After we ran through a few solutions like these we decided to narrow our solution even more to something that we could make a bigger impact on. We are very excited to start implementing our solution on a few neighborhoods.
Posted by Ryan
During the second week of our Challenge Based Learning Project, we continued to research our focus of waste in farmers market’s, as well as households. We narrowed our focus from waste to the produce that is thrown away, even though it is still good to eat, donate, or compost, but just isn’t reused. We also continued to research the effects of waste in America. We found that in the US, in each household $640 dollars of food is wasted per year, according to USA Today. This statistic shows that food waste does have a personal impact on an individual's life and that if anything, reducing waste will have a personal benefit. However, waste also has a global impact. 20% of a landfill is food waste, which creates methane gas, a contributing factor to global warming.
Our group also started reaching out to different farmers markets via email about how they dealt with their food waste. We thought reaching out to the actual markets was more beneficial than an article because it would give us more information from the people who deal with the waste and we could start to form a relationship with the farmers markets, since we might want to base our solution there. Then, one of our team members went down to the Playa Vista farmers market to interview 8 vendors. She learned that the market provided the vendor's a place to drop off food and other waste to compost. Also, many vendors already donated leftovers. Therefore, we learned about solutions that were currently being implemented and we got more inspiration for other ideas.
Finally, like I said above, reducing food waste is important because it impacts everyone. First of all, it impacts you. Financially, you waste hundreds of dollars on food, instead of saving/eating it or just thinking ahead by not buying or preparing so much. Second your polluting the earth. Even though it definitely takes more than just your trash to pollute, your still contributing, which affects the whole world to a certain degree. Reducing waste may take effort or time, but it's still easy.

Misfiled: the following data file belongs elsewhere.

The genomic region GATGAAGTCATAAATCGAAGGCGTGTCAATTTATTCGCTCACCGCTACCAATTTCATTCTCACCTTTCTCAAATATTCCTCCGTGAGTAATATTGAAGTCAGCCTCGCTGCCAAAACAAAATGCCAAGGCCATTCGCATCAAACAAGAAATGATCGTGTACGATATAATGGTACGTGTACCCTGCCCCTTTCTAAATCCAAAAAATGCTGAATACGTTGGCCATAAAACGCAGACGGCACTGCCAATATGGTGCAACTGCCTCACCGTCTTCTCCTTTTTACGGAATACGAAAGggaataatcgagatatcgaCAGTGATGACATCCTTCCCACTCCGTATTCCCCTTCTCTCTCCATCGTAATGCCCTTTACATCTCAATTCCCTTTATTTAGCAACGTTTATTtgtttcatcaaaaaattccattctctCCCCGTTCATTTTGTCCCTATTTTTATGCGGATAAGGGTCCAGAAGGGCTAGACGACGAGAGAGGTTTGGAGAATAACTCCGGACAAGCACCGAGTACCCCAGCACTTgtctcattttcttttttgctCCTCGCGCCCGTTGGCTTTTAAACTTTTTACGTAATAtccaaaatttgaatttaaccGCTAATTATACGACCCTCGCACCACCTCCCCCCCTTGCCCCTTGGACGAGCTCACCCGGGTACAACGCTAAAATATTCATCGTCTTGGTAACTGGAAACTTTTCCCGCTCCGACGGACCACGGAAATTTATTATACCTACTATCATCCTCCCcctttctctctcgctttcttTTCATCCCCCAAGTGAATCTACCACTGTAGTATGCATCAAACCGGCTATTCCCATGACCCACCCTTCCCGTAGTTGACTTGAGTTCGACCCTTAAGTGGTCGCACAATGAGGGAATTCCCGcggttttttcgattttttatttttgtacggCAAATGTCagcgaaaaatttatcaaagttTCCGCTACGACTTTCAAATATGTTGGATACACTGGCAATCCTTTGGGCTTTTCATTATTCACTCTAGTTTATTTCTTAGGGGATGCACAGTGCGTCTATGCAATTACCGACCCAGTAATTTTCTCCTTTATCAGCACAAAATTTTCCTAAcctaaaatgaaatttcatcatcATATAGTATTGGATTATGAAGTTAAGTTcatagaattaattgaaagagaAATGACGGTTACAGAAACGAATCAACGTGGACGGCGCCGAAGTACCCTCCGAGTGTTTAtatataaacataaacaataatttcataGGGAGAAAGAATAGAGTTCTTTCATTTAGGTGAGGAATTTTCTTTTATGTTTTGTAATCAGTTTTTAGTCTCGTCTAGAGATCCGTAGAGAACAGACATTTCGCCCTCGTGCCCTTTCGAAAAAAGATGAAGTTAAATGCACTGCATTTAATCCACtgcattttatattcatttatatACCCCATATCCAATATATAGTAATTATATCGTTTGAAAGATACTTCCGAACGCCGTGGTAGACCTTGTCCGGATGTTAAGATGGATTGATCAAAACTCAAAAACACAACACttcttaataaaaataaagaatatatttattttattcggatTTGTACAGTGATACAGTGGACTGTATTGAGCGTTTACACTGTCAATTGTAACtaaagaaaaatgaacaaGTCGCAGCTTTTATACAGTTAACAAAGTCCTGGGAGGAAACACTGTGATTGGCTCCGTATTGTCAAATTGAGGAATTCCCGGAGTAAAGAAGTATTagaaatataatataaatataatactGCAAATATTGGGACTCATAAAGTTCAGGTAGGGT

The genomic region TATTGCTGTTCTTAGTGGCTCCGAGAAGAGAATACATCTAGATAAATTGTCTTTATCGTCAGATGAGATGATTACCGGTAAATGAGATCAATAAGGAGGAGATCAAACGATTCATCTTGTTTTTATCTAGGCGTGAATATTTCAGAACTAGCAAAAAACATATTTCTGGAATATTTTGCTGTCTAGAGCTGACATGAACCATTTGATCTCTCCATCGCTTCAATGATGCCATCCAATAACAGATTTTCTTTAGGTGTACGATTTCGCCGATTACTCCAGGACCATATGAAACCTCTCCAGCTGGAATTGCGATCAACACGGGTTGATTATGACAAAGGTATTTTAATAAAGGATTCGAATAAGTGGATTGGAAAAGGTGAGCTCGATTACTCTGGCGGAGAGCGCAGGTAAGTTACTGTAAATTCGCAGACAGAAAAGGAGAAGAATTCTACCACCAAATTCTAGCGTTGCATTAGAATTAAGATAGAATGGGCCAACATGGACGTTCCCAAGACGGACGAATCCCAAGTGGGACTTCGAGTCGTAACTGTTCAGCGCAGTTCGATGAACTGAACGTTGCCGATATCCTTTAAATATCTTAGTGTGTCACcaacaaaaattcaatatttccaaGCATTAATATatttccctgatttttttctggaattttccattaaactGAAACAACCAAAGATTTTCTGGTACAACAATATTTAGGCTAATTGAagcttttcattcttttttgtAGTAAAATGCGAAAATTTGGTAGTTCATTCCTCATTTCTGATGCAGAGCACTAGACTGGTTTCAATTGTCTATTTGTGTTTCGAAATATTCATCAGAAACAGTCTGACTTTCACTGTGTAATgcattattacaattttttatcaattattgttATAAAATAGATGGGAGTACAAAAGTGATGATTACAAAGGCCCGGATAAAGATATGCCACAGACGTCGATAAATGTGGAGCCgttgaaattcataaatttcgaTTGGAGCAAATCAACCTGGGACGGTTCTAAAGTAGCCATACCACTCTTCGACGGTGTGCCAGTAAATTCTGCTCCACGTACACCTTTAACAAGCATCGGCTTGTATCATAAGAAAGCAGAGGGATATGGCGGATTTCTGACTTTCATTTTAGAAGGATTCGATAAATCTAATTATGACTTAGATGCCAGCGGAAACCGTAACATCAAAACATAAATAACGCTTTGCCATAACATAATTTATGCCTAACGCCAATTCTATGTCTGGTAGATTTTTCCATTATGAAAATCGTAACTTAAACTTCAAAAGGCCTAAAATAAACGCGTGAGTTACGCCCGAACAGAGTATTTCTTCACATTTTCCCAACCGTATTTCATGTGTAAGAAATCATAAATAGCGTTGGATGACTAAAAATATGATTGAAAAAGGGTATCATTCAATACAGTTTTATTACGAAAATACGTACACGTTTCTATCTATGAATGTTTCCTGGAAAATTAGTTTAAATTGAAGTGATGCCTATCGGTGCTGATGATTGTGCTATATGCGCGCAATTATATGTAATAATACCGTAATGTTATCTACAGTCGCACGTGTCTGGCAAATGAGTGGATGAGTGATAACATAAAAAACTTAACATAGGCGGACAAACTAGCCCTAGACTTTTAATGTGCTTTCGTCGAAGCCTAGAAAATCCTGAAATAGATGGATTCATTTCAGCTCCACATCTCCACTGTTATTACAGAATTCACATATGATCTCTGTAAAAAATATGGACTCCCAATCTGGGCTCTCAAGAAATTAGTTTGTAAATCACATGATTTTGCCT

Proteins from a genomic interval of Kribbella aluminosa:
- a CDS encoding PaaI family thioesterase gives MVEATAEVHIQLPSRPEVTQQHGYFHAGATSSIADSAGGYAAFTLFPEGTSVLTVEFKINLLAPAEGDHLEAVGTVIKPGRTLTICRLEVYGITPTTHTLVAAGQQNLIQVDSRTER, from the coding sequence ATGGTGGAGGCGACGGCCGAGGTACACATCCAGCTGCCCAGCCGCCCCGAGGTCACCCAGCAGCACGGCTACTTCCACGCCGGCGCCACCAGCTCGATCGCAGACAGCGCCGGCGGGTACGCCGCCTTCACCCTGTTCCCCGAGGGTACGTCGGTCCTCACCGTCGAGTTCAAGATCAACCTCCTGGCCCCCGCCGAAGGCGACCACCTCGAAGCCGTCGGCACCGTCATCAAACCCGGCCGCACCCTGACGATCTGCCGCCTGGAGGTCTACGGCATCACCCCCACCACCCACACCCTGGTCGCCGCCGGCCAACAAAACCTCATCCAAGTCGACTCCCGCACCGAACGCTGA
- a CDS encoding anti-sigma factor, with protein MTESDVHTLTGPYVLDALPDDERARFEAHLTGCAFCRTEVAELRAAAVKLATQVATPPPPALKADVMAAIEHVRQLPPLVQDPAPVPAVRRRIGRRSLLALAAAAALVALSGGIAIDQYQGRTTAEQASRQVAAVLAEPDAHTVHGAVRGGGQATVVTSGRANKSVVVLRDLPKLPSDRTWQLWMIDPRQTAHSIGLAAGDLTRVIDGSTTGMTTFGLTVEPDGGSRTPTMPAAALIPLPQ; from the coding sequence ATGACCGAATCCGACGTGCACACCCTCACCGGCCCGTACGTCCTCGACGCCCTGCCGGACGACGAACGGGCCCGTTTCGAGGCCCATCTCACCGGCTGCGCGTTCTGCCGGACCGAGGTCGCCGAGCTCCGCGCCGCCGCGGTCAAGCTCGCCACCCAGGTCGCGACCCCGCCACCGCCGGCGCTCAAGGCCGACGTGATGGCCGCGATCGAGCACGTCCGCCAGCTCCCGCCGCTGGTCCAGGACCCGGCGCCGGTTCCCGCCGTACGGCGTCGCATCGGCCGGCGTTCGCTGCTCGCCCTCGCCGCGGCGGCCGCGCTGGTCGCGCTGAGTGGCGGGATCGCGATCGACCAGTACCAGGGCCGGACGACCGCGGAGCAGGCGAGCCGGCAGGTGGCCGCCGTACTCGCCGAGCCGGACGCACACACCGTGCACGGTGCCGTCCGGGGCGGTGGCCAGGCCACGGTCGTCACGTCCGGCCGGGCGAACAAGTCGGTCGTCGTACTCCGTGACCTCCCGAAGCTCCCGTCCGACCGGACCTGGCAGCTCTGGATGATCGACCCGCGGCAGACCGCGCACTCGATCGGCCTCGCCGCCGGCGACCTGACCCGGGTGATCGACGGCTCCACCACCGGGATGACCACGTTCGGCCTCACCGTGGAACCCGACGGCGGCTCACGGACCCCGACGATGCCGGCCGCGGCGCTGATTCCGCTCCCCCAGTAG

We can not wait to finalize our focus and narrow it down completely. Our goal is definitely to find a specific issue and create a major impact with our solution.
Posted by Ryan
Hello there! We are excited to meet you all. We are Ryan, Jack, and Ashley, and for this year’s CBL project, we will be exploring the topic of waste mitigation, and specifically, finding a solution to food waste in Los Angeles. We are all very interested in this subtopic, as, from conducting research, it is a major problem in the United States that can be easily prevented by anybody, but just hasn’t yet! Food waste usually tends to be incinerated in landfills, creating greenhouse gases that hurt the environment, instead of being composted or donated, and we’d like to try and change that in our community. After Spring Break, we will begin to brainstorm specific, detailed solutions to this problem, but so far this week, we are off to a tremendous start and are already making lots of progress. We have been developing our ideas using mind maps, concepts we have learned in science class, and from various information we’ve all collected from our own independent research. We’re excited to see what will come next and to take you along on our journey!